# MAXIFS Function in Google Sheets: Explained

## What does the MAXIFS function do in Google Sheets?

The MAXIFS function in Google Sheets is a function that returns the maximum value in a range that meets multiple criteria. The MAXIFS formula is beneficial when searching a large amount of data for the largest value that meets the requirements. You can do the same search with the IF, MAX, and ARRAYFORMULA functions, but they tend to be complicated if you have multiple criteria, whereas the MAXIFS formula allows you to build a relatively easy-to-follow formula.

## How to insert the MAXIFS formula in Google Sheets

1. Type “=MAXIFS” or go to “Insert”“Function” (or directly navigate to the “Functions” icon)  “Statistical”“MAXIFS”.
2. Specify the range from which the formula finds the maximum value
3. Input the range to which the function applies a criterion, and then the criterion
4. Repeat the third step until you enter all criteria
5. Press the “Enter” key.

In the next section, we will discuss how to use the MAXIFS formula with examples.

## How to use the MAXIFS function in Google Sheets

The general syntax of the MAXIFS formula is as follows:

``=MAXIFS(range, criteria_range1, criterion1, [criteria_range2, …], [criterion2, …])``

range: This is the range that the function searched for the maximum value.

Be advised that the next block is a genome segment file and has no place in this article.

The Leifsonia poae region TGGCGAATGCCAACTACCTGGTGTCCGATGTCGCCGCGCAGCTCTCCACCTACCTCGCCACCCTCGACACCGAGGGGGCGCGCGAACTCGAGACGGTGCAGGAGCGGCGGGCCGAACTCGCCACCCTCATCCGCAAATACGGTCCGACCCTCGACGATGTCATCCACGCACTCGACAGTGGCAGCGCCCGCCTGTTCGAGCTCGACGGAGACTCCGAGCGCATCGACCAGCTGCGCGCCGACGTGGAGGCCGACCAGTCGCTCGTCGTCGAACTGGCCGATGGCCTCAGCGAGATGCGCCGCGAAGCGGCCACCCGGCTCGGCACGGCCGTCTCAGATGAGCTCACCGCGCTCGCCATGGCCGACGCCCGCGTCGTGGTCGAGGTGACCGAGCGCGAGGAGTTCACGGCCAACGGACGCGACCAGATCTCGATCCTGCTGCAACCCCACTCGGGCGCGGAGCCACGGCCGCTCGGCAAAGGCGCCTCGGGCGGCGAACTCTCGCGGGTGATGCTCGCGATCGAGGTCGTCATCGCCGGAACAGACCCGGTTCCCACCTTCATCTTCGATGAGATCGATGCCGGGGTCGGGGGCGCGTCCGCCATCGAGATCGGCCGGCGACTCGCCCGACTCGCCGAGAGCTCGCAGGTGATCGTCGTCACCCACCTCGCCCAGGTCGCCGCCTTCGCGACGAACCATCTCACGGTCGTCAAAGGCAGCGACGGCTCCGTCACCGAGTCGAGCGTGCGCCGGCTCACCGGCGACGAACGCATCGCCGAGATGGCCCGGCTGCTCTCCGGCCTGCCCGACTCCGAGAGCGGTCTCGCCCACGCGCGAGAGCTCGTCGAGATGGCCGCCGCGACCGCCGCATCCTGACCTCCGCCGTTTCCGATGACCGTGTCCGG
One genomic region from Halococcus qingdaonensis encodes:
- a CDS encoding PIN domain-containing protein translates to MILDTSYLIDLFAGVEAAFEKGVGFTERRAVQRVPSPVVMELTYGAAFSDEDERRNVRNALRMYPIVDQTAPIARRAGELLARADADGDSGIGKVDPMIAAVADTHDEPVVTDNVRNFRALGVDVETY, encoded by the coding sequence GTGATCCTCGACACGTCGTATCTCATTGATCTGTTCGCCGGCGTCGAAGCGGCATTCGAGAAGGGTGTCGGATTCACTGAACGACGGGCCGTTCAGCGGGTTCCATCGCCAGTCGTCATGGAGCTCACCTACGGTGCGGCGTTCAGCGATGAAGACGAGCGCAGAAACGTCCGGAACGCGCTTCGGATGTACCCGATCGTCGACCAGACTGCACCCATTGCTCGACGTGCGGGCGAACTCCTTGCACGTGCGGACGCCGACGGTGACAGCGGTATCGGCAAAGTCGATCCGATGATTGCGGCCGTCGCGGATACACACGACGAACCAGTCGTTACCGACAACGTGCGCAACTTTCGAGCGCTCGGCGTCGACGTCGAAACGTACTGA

criteria_range1: This is the range to which the formula applies “criterion1”. The function checks whether each item in the range satisfies “criterion1”.

criterion1: This is a condition to filter the range, such as an amount of revenue or region of sales.

criteria_range2 [Optional]: Similar to “criteria_range1”, you need to specify the range to which the formula applies “criterion2”. You can select the same range with “criteria_range1” or a different one.

criterion2 [Optional]: If you need to input “criteria_range2”, you must identify the standard for the range.

Note 1: If necessary, you can add more than two criteria and their ranges

Note 2: The formula gives you zero if none of the conditions is met. Range and all of the criterion ranges need to be the same size. Otherwise, the MAXIFS formula returns “#VALUE”.

Assume that you have a dataset containing information on your customers, such as customer ID, revenue amount, date, region, and age. You want to find the maximum revenue that meets the following conditions: sales recorded (i) after 5/1/2021, inclusive, (ii) in the “East” region, and (iii) by customers aged less than or equal to thirty.

Look at the formula in detail. Note we fill two pairs of optional arguments for the second and third criteria (and the ranges to which they are applied).

range: \$D\$3:\$D\$22 (the Revenue column)

criteria_range1: \$E\$3:\$E\$22 (the Date column)

criterion1: \$D\$24 (Criteria 1)

criteria_range2: \$F\$3:\$F\$22 (the Region column)

criterion2: \$D\$25 (Criteria 2)

criteria_range3: \$G\$3:\$G\$22 (the Age column)

criterion3: \$D\$26 (Criteria 3)